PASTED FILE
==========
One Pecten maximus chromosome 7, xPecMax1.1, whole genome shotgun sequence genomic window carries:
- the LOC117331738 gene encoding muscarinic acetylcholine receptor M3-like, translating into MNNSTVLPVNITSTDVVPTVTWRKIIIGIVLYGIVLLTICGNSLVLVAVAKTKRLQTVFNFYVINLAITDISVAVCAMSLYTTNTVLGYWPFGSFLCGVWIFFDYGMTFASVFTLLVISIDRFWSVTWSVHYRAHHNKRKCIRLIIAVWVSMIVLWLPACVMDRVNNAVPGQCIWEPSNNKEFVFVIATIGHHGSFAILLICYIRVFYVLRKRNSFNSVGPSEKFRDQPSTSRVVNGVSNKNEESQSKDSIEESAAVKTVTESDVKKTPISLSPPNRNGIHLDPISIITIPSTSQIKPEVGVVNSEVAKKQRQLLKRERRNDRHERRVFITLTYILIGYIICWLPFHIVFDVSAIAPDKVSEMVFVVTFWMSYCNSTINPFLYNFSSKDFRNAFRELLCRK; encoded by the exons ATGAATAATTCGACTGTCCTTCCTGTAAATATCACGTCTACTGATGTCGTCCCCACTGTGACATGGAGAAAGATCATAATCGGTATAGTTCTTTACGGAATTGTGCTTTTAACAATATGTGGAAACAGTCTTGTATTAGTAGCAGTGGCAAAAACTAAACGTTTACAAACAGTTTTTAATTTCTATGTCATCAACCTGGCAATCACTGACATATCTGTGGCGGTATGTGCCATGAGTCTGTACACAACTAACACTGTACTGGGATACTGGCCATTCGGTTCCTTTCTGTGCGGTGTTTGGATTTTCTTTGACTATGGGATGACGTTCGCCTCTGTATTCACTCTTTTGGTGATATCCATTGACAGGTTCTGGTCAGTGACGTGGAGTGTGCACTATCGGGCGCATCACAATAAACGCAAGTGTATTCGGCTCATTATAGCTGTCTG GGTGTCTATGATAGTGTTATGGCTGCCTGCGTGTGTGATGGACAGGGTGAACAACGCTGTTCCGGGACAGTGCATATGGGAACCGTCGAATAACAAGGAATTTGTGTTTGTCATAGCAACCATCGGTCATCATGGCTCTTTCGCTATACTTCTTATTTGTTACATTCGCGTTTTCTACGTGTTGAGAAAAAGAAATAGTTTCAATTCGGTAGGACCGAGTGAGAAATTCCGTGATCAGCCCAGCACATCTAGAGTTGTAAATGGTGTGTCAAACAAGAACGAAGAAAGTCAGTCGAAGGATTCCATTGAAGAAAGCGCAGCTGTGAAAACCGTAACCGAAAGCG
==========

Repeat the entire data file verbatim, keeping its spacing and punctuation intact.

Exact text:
One Pecten maximus chromosome 7, xPecMax1.1, whole genome shotgun sequence genomic window carries:
- the LOC117331738 gene encoding muscarinic acetylcholine receptor M3-like, translating into MNNSTVLPVNITSTDVVPTVTWRKIIIGIVLYGIVLLTICGNSLVLVAVAKTKRLQTVFNFYVINLAITDISVAVCAMSLYTTNTVLGYWPFGSFLCGVWIFFDYGMTFASVFTLLVISIDRFWSVTWSVHYRAHHNKRKCIRLIIAVWVSMIVLWLPACVMDRVNNAVPGQCIWEPSNNKEFVFVIATIGHHGSFAILLICYIRVFYVLRKRNSFNSVGPSEKFRDQPSTSRVVNGVSNKNEESQSKDSIEESAAVKTVTESDVKKTPISLSPPNRNGIHLDPISIITIPSTSQIKPEVGVVNSEVAKKQRQLLKRERRNDRHERRVFITLTYILIGYIICWLPFHIVFDVSAIAPDKVSEMVFVVTFWMSYCNSTINPFLYNFSSKDFRNAFRELLCRK; encoded by the exons ATGAATAATTCGACTGTCCTTCCTGTAAATATCACGTCTACTGATGTCGTCCCCACTGTGACATGGAGAAAGATCATAATCGGTATAGTTCTTTACGGAATTGTGCTTTTAACAATATGTGGAAACAGTCTTGTATTAGTAGCAGTGGCAAAAACTAAACGTTTACAAACAGTTTTTAATTTCTATGTCATCAACCTGGCAATCACTGACATATCTGTGGCGGTATGTGCCATGAGTCTGTACACAACTAACACTGTACTGGGATACTGGCCATTCGGTTCCTTTCTGTGCGGTGTTTGGATTTTCTTTGACTATGGGATGACGTTCGCCTCTGTATTCACTCTTTTGGTGATATCCATTGACAGGTTCTGGTCAGTGACGTGGAGTGTGCACTATCGGGCGCATCACAATAAACGCAAGTGTATTCGGCTCATTATAGCTGTCTG GGTGTCTATGATAGTGTTATGGCTGCCTGCGTGTGTGATGGACAGGGTGAACAACGCTGTTCCGGGACAGTGCATATGGGAACCGTCGAATAACAAGGAATTTGTGTTTGTCATAGCAACCATCGGTCATCATGGCTCTTTCGCTATACTTCTTATTTGTTACATTCGCGTTTTCTACGTGTTGAGAAAAAGAAATAGTTTCAATTCGGTAGGACCGAGTGAGAAATTCCGTGATCAGCCCAGCACATCTAGAGTTGTAAATGGTGTGTCAAACAAGAACGAAGAAAGTCAGTCGAAGGATTCCATTGAAGAAAGCGCAGCTGTGAAAACCGTAACCGAAAGCG